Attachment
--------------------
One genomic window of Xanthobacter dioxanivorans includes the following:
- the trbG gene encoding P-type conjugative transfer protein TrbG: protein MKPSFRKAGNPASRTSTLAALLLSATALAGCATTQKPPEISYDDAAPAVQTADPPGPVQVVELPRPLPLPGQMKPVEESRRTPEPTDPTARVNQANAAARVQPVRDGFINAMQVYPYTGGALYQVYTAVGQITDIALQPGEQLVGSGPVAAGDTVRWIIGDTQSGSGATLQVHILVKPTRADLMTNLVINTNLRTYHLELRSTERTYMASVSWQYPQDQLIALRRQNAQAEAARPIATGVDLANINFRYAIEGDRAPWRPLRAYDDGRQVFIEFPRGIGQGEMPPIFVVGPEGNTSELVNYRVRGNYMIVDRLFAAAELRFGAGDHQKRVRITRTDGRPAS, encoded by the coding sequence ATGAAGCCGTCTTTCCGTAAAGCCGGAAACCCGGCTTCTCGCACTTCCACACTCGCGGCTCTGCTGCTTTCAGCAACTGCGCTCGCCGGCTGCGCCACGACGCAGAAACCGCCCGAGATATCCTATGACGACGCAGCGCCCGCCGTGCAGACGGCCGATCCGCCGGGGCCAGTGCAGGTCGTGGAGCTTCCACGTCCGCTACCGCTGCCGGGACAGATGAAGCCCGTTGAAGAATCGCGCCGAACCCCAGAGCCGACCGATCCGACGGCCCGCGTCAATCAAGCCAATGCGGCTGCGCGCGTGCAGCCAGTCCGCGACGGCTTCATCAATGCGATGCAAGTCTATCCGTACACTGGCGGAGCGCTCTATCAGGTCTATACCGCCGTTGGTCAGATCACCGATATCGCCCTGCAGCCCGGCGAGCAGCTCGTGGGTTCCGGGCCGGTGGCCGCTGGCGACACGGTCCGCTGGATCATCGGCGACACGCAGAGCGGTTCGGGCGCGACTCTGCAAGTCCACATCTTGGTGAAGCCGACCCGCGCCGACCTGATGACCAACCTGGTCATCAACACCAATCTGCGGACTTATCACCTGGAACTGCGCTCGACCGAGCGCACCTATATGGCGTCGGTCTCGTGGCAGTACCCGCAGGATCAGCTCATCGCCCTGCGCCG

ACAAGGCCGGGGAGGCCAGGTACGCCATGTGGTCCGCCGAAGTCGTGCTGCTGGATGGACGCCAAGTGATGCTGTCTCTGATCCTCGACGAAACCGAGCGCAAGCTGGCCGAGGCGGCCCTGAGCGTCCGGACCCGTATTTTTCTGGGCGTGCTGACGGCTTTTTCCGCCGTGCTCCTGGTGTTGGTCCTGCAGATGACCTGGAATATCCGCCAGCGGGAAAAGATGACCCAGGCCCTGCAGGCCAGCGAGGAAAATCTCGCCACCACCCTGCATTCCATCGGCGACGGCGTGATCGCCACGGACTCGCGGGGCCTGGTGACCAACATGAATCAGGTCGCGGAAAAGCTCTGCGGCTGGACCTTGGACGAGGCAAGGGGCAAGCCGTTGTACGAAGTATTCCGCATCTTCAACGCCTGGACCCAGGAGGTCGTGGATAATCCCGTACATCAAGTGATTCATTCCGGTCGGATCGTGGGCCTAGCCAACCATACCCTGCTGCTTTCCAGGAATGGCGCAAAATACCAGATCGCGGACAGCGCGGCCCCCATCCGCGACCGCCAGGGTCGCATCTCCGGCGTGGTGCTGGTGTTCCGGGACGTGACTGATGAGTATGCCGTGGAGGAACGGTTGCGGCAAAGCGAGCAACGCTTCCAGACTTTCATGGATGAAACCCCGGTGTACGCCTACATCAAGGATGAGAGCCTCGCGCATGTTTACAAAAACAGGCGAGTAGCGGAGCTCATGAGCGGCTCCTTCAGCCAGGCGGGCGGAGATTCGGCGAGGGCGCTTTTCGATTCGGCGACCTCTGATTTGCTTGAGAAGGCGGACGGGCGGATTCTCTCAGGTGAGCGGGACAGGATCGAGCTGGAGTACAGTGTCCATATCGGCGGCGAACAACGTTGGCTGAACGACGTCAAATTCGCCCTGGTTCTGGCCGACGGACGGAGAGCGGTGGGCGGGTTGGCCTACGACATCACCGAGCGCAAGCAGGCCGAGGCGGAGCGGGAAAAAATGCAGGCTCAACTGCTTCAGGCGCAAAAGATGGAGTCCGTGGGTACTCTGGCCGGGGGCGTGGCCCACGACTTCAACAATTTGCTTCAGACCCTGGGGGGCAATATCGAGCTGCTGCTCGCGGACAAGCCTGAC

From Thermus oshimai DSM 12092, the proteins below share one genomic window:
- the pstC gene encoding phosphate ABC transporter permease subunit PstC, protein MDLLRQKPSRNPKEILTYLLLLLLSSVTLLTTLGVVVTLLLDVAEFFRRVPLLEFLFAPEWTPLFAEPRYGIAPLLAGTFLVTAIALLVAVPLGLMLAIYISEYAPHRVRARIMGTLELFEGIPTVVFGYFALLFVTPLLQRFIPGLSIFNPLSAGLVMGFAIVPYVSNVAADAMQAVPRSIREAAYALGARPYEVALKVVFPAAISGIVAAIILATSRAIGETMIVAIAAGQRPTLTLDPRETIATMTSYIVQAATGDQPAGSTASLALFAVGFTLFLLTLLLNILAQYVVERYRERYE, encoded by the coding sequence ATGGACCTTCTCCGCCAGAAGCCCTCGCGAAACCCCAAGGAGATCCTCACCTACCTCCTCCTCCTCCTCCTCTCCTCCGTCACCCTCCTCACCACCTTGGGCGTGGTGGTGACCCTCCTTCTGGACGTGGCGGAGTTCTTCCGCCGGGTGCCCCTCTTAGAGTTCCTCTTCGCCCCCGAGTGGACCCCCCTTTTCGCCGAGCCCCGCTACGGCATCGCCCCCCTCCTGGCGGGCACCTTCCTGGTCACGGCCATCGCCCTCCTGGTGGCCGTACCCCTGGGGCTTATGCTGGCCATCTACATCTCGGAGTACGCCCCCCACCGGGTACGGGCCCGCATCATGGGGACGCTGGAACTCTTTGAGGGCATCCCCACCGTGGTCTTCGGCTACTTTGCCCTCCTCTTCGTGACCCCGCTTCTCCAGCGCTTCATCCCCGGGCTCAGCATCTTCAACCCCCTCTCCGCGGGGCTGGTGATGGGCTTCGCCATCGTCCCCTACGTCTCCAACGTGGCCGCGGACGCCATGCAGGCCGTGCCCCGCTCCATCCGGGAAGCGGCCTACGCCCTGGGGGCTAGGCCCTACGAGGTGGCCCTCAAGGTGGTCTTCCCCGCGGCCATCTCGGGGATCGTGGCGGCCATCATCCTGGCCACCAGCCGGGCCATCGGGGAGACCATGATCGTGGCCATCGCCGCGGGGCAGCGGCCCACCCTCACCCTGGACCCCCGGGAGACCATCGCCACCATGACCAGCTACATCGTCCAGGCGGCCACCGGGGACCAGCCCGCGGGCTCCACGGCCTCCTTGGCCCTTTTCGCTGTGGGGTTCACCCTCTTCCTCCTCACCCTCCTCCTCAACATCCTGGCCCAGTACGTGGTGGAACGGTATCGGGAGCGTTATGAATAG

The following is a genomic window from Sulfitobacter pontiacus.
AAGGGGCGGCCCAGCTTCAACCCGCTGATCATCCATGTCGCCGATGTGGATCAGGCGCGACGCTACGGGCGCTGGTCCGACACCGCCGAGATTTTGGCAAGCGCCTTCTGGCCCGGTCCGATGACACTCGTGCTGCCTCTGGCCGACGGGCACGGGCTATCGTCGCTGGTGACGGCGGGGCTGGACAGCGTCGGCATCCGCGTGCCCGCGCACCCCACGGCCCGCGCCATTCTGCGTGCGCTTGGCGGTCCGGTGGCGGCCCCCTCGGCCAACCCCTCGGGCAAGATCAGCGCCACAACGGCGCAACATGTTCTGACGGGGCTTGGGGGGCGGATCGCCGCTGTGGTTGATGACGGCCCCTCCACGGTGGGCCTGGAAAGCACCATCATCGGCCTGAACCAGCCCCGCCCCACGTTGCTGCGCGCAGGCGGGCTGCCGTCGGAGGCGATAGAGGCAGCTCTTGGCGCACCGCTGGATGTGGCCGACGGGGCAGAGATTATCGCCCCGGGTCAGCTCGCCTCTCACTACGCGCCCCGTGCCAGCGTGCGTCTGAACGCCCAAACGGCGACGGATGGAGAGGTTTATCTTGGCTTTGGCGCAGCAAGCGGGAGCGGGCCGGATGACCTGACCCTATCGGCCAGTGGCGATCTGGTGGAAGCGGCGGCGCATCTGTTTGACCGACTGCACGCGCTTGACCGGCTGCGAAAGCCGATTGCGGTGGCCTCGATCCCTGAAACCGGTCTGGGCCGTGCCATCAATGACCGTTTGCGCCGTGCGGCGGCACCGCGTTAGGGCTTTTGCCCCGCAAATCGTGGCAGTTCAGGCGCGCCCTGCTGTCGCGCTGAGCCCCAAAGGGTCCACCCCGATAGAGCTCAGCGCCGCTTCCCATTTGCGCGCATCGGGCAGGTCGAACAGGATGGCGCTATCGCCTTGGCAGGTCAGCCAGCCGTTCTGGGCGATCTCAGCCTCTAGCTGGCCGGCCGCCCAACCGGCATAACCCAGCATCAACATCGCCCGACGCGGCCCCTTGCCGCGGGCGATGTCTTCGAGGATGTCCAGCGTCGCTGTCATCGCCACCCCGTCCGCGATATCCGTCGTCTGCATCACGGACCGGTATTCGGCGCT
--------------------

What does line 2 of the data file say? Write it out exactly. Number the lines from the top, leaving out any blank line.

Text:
- the trbG gene encoding P-type conjugative transfer protein TrbG: protein MKPSFRKAGNPASRTSTLAALLLSATALAGCATTQKPPEISYDDAAPAVQTADPPGPVQVVELPRPLPLPGQMKPVEESRRTPEPTDPTARVNQANAAARVQPVRDGFINAMQVYPYTGGALYQVYTAVGQITDIALQPGEQLVGSGPVAAGDTVRWIIGDTQSGSGATLQVHILVKPTRADLMTNLVINTNLRTYHLELRSTERTYMASVSWQYPQDQLIALRRQNAQAEAARPIATGVDLANINFRYAIEGDRAPWRPLRAYDDGRQVFIEFPRGIGQGEMPPIFVVGPEGNTSELVNYRVRGNYMIVDRLFAAAELRFGAGDHQKRVRITRTDGRPAS, encoded by the coding sequence ATGAAGCCGTCTTTCCGTAAAGCCGGAAACCCGGCTTCTCGCACTTCCACACTCGCGGCTCTGCTGCTTTCAGCAACTGCGCTCGCCGGCTGCGCCACGACGCAGAAACCGCCCGAGATATCCTATGACGACGCAGCGCCCGCCGTGCAGACGGCCGATCCGCCGGGGCCAGTGCAGGTCGTGGAGCTTCCACGTCCGCTACCGCTGCCGGGACAGATGAAGCCCGTTGAAGAATCGCGCCGAACCCCAGAGCCGACCGATCCGACGGCCCGCGTCAATCAAGCCAATGCGGCTGCGCGCGTGCAGCCAGTCCGCGACGGCTTCATCAATGCGATGCAAGTCTATCCGTACACTGGCGGAGCGCTCTATCAGGTCTATACCGCCGTTGGTCAGATCACCGATATCGCCCTGCAGCCCGGCGAGCAGCTCGTGGGTTCCGGGCCGGTGGCCGCTGGCGACACGGTCCGCTGGATCATCGGCGACACGCAGAGCGGTTCGGGCGCGACTCTGCAAGTCCACATCTTGGTGAAGCCGACCCGCGCCGACCTGATGACCAACCTGGTCATCAACACCAATCTGCGGACTTATCACCTGGAACTGCGCTCGACCGAGCGCACCTATATGGCGTCGGTCTCGTGGCAGTACCCGCAGGATCAGCTCATCGCCCTGCGCCG